Adaptive Multilingual Speech Processing

The present project addresses, in a fully integrated research context, two important recent trends in spoken language technologies, more specifically (1) multilingual automatic speech recognition (ASR) and (2) multilingual speech syn- thesis and text-to-speech (TTS), also with a particular emphasis on the convergence of these two research areas (towards unified speech modeling). Over the last decade, ASR and TTS technologies have shown a convergence towards statistical parametric ap- proaches. However, despite this apparent convergence of technologies, the ASR and TTS communities continue to conduct their research in a largely independent fashion, with occasional cross-overs between the two. However, we believe that properly addressing complex multilingual ASR and TTS tasks (including for low-resourced languages), with the goal to improve the robustness and quality of both speech recognition and speech synthesis systems, will require looking at those problems in such an integrated way. Of course, multilingual speech processing has been a topic of ongoing interest to the research community for many years and the field is now receiving renewed interest owing to two strong driving forces. Firstly, technical advances in speech recognition and synthesis are posing new challenges and to researchers, but also new opportunities, which should be fully exploited here. The second driving force is the impetus being provided by both government and industry for technologies to help break down domestic and international language barriers. The objective of the present project is thus to investigate multiple, related, facets of the multilingual ASR and TTS problems, mainly focusing on the key aspects of cross-language and speaker adaptation, while also primarily focus- ing on those approaches that aim at reducing the gap (and/or closing the perceptual/communication look) between speech recognition and speech synthesis. Seeking funding for three PhD positions over 3 years, and 1 postdoc researcher over 2 years, conducting research in the domain of unified speech modeling, we can summarize the objectives covered by the present project as follows: 1. Multilingual ASR: investigating radically new approaches and techniques to rapidly build up components re- quired for multilingual speech processing. Consequently, our proposed work program aims at (1) lowering the overall costs for data acquisition, (2) reducing the overall data needs, and (3) speeding up the developmental process for building speech processing components. 2. Multilingual TTS: further investigating new statistical TTS approaches (instead of unit concatenation based approaches), with particular emphasis on speaker adaptation (voice conversion) and cross-lingual adaptation and mapping (based on statistical rules or decision trees). 3. Bridging the gap between ASR and TTS: developing new common TTS and ASR models, e.g., based on templates (episodic models), as well as speaker and language adaptation techniques that are common to ASR and TTS; exploring new ways to exploit common ASR and TTS techniques to improve both fields, especially in the context of adaptive multilingual speech processing; investigating new “universal” (multilingual) speech units that can be used in both TTS and ASR and that are more amenable to cross-lingual mapping. Of course, as always done at Idiap, performance of all the resulting systems will be estimated on the standard benchmarks in the fields.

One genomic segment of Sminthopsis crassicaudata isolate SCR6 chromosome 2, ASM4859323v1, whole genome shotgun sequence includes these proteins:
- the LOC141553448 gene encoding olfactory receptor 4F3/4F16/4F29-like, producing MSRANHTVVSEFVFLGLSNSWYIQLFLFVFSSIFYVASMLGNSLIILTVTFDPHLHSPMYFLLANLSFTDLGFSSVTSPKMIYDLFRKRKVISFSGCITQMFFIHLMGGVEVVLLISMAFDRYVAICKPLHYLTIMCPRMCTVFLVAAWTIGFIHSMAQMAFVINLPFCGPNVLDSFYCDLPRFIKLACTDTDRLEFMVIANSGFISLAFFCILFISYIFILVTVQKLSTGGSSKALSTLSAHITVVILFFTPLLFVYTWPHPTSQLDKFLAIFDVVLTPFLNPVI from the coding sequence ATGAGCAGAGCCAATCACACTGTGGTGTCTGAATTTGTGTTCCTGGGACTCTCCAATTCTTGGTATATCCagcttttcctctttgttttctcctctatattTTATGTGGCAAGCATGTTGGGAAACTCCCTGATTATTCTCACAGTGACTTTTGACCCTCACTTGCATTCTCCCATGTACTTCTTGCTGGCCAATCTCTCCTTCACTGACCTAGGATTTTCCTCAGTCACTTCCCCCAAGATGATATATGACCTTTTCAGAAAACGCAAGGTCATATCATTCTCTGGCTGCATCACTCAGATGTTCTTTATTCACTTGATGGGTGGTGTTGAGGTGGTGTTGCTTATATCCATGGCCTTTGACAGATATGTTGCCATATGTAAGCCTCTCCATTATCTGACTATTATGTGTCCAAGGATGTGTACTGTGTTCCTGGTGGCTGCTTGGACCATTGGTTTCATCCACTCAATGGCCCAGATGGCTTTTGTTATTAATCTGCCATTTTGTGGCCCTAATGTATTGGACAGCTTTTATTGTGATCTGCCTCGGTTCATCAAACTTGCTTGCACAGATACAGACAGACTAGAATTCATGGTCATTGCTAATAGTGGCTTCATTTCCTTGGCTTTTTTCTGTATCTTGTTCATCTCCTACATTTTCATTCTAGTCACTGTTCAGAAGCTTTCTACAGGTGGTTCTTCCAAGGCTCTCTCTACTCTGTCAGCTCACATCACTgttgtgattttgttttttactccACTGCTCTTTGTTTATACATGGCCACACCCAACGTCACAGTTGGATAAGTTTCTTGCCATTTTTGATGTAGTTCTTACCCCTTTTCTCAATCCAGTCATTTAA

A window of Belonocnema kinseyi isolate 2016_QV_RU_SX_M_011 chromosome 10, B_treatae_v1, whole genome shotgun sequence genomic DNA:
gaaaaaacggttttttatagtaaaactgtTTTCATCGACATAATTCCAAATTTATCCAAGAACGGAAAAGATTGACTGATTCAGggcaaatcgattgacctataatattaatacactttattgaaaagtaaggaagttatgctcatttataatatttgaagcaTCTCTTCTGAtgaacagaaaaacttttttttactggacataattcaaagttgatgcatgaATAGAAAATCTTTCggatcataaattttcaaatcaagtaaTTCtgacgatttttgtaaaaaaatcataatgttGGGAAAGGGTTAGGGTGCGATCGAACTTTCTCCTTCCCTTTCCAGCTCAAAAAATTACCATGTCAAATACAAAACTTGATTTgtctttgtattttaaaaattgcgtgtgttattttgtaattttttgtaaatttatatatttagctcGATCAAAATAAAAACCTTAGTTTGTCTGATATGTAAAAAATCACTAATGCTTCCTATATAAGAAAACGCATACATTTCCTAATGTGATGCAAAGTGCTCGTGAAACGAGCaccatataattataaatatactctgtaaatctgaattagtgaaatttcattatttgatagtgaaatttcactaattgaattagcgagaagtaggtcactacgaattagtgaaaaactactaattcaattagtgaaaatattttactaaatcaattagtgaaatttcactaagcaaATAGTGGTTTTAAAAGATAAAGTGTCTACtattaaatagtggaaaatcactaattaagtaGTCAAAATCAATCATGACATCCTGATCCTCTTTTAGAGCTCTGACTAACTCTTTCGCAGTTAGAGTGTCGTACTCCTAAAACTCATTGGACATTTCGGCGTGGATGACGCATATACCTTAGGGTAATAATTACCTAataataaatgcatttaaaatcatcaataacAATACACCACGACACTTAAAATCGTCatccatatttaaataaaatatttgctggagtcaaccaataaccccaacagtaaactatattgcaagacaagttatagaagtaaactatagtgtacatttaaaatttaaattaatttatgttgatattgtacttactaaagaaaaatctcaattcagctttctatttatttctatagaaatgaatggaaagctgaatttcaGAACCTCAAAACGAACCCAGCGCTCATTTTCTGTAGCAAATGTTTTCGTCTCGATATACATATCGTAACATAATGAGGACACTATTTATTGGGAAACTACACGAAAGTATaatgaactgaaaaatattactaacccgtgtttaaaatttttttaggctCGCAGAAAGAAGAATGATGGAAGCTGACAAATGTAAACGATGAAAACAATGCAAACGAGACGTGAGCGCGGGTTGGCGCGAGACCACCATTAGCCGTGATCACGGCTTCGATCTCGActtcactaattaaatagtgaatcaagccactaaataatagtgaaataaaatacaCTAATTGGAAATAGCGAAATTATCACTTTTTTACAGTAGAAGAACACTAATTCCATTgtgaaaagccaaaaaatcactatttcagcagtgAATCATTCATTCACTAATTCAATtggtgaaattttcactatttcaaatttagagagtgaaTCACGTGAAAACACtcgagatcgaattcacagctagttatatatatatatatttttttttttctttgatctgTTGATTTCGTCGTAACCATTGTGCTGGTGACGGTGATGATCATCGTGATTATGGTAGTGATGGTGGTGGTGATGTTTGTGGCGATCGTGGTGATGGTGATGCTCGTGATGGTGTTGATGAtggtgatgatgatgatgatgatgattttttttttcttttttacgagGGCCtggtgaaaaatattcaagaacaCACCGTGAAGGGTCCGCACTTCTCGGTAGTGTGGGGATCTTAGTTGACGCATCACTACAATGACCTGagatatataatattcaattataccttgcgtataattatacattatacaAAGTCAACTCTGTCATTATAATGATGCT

Idiap Research Institute
Swiss National Science Foundation
Oct 01, 2012
Sep 30, 2016